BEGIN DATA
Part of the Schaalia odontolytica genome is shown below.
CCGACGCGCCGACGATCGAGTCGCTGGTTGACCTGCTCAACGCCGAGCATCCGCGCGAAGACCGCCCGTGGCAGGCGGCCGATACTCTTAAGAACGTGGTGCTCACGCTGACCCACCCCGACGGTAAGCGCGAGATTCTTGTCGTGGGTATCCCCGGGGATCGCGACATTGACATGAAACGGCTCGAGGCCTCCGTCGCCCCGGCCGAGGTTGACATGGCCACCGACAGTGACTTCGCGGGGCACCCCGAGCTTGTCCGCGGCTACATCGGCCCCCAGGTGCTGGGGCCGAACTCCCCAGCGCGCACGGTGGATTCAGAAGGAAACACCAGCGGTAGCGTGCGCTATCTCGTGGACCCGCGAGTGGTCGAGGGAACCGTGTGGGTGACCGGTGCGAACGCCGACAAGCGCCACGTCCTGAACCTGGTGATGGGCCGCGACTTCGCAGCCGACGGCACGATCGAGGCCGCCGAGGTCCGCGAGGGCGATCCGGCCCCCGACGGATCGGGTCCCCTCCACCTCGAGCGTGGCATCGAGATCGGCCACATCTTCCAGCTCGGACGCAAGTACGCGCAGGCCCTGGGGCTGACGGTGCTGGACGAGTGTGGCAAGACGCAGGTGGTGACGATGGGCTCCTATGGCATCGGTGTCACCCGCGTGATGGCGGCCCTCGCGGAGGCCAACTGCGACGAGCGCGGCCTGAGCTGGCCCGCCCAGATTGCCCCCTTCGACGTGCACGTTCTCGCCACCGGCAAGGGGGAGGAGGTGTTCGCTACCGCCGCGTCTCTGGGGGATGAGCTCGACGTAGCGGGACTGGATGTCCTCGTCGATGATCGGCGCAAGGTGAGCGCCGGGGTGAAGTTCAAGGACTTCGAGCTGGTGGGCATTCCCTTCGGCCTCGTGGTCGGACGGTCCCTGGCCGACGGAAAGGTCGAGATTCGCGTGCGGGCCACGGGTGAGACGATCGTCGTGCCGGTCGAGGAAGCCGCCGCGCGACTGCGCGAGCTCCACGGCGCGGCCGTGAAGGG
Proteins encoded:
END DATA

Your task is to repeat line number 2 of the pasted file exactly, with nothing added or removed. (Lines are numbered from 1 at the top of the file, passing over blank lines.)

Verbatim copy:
CCGACGCGCCGACGATCGAGTCGCTGGTTGACCTGCTCAACGCCGAGCATCCGCGCGAAGACCGCCCGTGGCAGGCGGCCGATACTCTTAAGAACGTGGTGCTCACGCTGACCCACCCCGACGGTAAGCGCGAGATTCTTGTCGTGGGTATCCCCGGGGATCGCGACATTGACATGAAACGGCTCGAGGCCTCCGTCGCCCCGGCCGAGGTTGACATGGCCACCGACAGTGACTTCGCGGGGCACCCCGAGCTTGTCCGCGGCTACATCGGCCCCCAGGTGCTGGGGCCGAACTCCCCAGCGCGCACGGTGGATTCAGAAGGAAACACCAGCGGTAGCGTGCGCTATCTCGTGGACCCGCGAGTGGTCGAGGGAACCGTGTGGGTGACCGGTGCGAACGCCGACAAGCGCCACGTCCTGAACCTGGTGATGGGCCGCGACTTCGCAGCCGACGGCACGATCGAGGCCGCCGAGGTCCGCGAGGGCGATCCGGCCCCCGACGGATCGGGTCCCCTCCACCTCGAGCGTGGCATCGAGATCGGCCACATCTTCCAGCTCGGACGCAAGTACGCGCAGGCCCTGGGGCTGACGGTGCTGGACGAGTGTGGCAAGACGCAGGTGGTGACGATGGGCTCCTATGGCATCGGTGTCACCCGCGTGATGGCGGCCCTCGCGGAGGCCAACTGCGACGAGCGCGGCCTGAGCTGGCCCGCCCAGATTGCCCCCTTCGACGTGCACGTTCTCGCCACCGGCAAGGGGGAGGAGGTGTTCGCTACCGCCGCGTCTCTGGGGGATGAGCTCGACGTAGCGGGACTGGATGTCCTCGTCGATGATCGGCGCAAGGTGAGCGCCGGGGTGAAGTTCAAGGACTTCGAGCTGGTGGGCATTCCCTTCGGCCTCGTGGTCGGACGGTCCCTGGCCGACGGAAAGGTCGAGATTCGCGTGCGGGCCACGGGTGAGACGATCGTCGTGCCGGTCGAGGAAGCCGCCGCGCGACTGCGCGAGCTCCACGGCGCGGCCGTGAAGGG